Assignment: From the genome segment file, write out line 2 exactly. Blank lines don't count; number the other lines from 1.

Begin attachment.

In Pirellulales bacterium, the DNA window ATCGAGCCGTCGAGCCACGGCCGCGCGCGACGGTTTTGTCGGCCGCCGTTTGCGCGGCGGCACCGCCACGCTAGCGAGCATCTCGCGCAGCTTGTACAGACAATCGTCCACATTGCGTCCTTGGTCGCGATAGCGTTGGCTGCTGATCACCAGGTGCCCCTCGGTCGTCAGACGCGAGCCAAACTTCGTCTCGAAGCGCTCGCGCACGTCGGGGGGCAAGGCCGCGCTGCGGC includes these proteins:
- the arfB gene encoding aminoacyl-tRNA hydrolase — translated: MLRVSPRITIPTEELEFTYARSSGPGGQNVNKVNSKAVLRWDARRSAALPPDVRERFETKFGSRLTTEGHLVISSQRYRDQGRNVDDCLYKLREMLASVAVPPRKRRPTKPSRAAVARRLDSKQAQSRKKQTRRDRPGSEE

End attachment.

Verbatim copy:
- the arfB gene encoding aminoacyl-tRNA hydrolase — translated: MLRVSPRITIPTEELEFTYARSSGPGGQNVNKVNSKAVLRWDARRSAALPPDVRERFETKFGSRLTTEGHLVISSQRYRDQGRNVDDCLYKLREMLASVAVPPRKRRPTKPSRAAVARRLDSKQAQSRKKQTRRDRPGSEE